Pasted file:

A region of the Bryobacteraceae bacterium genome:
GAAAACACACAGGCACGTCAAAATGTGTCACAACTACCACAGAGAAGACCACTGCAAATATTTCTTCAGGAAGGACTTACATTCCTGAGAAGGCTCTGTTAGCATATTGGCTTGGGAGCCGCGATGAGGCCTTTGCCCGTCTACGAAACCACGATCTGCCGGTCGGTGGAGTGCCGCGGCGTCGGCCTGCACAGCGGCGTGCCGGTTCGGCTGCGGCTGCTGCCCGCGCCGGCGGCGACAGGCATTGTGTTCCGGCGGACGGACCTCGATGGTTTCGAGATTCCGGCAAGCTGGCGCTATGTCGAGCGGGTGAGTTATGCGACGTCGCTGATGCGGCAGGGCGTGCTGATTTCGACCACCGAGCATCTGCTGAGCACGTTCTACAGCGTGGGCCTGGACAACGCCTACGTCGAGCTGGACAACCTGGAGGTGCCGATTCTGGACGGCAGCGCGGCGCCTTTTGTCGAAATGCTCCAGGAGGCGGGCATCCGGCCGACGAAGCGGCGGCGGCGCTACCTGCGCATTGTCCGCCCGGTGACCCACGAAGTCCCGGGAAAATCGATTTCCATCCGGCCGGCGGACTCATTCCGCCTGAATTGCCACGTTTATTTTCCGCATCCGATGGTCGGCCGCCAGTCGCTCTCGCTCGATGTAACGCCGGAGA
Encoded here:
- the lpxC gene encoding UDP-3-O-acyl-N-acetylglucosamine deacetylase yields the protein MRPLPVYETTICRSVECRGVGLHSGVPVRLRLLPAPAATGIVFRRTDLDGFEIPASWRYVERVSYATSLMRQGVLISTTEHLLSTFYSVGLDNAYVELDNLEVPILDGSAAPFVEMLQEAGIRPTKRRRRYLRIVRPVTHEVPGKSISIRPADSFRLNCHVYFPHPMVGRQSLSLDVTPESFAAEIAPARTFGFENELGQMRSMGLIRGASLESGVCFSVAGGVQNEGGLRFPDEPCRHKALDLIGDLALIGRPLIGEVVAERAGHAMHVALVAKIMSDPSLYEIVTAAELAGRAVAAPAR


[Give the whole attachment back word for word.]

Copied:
A region of the Bryobacteraceae bacterium genome:
GAAAACACACAGGCACGTCAAAATGTGTCACAACTACCACAGAGAAGACCACTGCAAATATTTCTTCAGGAAGGACTTACATTCCTGAGAAGGCTCTGTTAGCATATTGGCTTGGGAGCCGCGATGAGGCCTTTGCCCGTCTACGAAACCACGATCTGCCGGTCGGTGGAGTGCCGCGGCGTCGGCCTGCACAGCGGCGTGCCGGTTCGGCTGCGGCTGCTGCCCGCGCCGGCGGCGACAGGCATTGTGTTCCGGCGGACGGACCTCGATGGTTTCGAGATTCCGGCAAGCTGGCGCTATGTCGAGCGGGTGAGTTATGCGACGTCGCTGATGCGGCAGGGCGTGCTGATTTCGACCACCGAGCATCTGCTGAGCACGTTCTACAGCGTGGGCCTGGACAACGCCTACGTCGAGCTGGACAACCTGGAGGTGCCGATTCTGGACGGCAGCGCGGCGCCTTTTGTCGAAATGCTCCAGGAGGCGGGCATCCGGCCGACGAAGCGGCGGCGGCGCTACCTGCGCATTGTCCGCCCGGTGACCCACGAAGTCCCGGGAAAATCGATTTCCATCCGGCCGGCGGACTCATTCCGCCTGAATTGCCACGTTTATTTTCCGCATCCGATGGTCGGCCGCCAGTCGCTCTCGCTCGATGTAACGCCGGAGA
Encoded here:
- the lpxC gene encoding UDP-3-O-acyl-N-acetylglucosamine deacetylase yields the protein MRPLPVYETTICRSVECRGVGLHSGVPVRLRLLPAPAATGIVFRRTDLDGFEIPASWRYVERVSYATSLMRQGVLISTTEHLLSTFYSVGLDNAYVELDNLEVPILDGSAAPFVEMLQEAGIRPTKRRRRYLRIVRPVTHEVPGKSISIRPADSFRLNCHVYFPHPMVGRQSLSLDVTPESFAAEIAPARTFGFENELGQMRSMGLIRGASLESGVCFSVAGGVQNEGGLRFPDEPCRHKALDLIGDLALIGRPLIGEVVAERAGHAMHVALVAKIMSDPSLYEIVTAAELAGRAVAAPAR